This is a really good review on what issues might arise with puppies who have not had a great start in life – the focus is on pet stores (which are common in the US) but you could substitute it with a puppy mill or a puppy/dog that has been rescued off the street or from terrible circumstances. If you adopted, you may or may not experience these issues so it might be worth reading this because it might contextualize your dog’s behaviour.
Adopting is great, but IF it’s not the right choice for someone, for whatever reason, the best thing to do is to find a responsible breeder through the Dutch kennel club. That guarantees that the living standards are regulated and checked by one of their staff, puppies are DNA tested and depending on breed health tests are also required. After that, it’s the buyer’s responsibility to interview each breeder for their ethos and approach: e.g. what early stimulation and socialisation they do (these questions are available if you Google what to ask a dog breeder).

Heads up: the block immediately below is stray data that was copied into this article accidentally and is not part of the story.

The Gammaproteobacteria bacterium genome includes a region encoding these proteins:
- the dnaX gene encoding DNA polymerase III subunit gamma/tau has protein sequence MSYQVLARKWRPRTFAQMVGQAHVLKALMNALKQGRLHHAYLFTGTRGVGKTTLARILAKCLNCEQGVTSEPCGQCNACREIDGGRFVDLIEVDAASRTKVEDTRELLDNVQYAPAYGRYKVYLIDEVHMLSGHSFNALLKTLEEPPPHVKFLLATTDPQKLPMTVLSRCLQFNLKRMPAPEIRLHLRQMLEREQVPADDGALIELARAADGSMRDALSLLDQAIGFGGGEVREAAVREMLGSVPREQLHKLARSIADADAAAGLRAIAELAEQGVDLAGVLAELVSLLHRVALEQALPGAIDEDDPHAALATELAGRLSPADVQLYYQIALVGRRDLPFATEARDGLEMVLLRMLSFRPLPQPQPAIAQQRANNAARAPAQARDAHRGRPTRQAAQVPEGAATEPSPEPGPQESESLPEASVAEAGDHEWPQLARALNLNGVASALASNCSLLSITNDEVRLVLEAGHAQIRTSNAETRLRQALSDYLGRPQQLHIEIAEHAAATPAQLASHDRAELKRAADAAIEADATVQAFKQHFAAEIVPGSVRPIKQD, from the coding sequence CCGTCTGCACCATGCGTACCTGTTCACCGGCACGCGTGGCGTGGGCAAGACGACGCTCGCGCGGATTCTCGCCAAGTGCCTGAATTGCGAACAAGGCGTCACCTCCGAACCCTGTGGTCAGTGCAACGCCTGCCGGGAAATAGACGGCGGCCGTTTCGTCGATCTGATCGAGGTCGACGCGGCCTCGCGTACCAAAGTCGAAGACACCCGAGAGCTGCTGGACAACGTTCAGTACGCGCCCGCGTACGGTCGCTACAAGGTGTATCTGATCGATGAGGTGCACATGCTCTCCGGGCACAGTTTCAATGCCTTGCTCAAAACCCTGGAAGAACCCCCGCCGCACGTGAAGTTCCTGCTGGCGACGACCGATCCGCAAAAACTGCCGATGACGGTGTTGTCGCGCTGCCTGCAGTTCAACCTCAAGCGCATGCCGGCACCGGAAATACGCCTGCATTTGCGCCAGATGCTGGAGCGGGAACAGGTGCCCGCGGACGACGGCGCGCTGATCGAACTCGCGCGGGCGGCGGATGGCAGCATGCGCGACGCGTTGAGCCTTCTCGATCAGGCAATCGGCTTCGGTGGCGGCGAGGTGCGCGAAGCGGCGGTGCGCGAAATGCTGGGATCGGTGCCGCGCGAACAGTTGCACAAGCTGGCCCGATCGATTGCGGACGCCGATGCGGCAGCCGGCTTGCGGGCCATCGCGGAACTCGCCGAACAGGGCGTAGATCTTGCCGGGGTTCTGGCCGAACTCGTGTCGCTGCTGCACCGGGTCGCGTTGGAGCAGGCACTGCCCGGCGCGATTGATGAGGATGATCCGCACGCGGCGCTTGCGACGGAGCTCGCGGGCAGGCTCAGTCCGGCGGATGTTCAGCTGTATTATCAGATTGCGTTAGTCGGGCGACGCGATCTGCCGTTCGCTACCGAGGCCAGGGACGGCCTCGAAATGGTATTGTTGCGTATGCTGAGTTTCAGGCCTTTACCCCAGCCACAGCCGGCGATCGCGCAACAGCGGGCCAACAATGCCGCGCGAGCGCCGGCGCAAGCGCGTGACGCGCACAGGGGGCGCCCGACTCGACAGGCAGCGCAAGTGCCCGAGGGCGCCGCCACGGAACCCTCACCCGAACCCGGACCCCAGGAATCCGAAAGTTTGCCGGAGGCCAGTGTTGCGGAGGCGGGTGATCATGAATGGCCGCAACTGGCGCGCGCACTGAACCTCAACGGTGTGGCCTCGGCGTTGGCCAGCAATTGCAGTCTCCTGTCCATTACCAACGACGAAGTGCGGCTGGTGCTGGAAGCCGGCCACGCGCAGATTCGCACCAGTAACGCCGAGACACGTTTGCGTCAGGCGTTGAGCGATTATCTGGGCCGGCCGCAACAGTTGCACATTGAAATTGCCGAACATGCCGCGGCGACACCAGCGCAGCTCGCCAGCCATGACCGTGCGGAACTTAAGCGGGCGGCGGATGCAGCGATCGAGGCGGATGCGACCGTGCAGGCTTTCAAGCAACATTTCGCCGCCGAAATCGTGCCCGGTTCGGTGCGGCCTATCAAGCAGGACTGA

Crucially, a breeder should ALSO ask YOU a lot of questions – if they do not ask about your living circumstances, your knowledge of the breed etc. move on and keep looking because that person does not relate to the puppies as living creatures with the right kind of responsibility and respect.
Unfortunately, there can still be still people like this in registered breeders so if you are going to buy, it’s worth doing the process extremely well. A large part of the cost of a well bred puppy is for health tests for parents and compulsory vet/kennel club fees, and the rest is you paying for someone spending hundreds of hours on laying the crucial groundwork for the dog you’ll share your life with for 10-15 years – skimp here and you may spend the same money on a behaviourist later.
It may take a while to find the right person, you may need to wait and it will probably be more expensive than a puppy from Marktplaats but as you can see from this article, the risks of not doing this process properly are significant (not to mention the ethical questions!).
Obligatory caveat: there are no guarantees, dogs are not robots and genetics/breeding is not an exact science. But you can stack the odds in your favour to have a wonderful, long life with a dog. Wanting a balanced, stable dog is not a bad thing – they all need training and work. In the process, we might go some way to cut down this unethical business for dogs.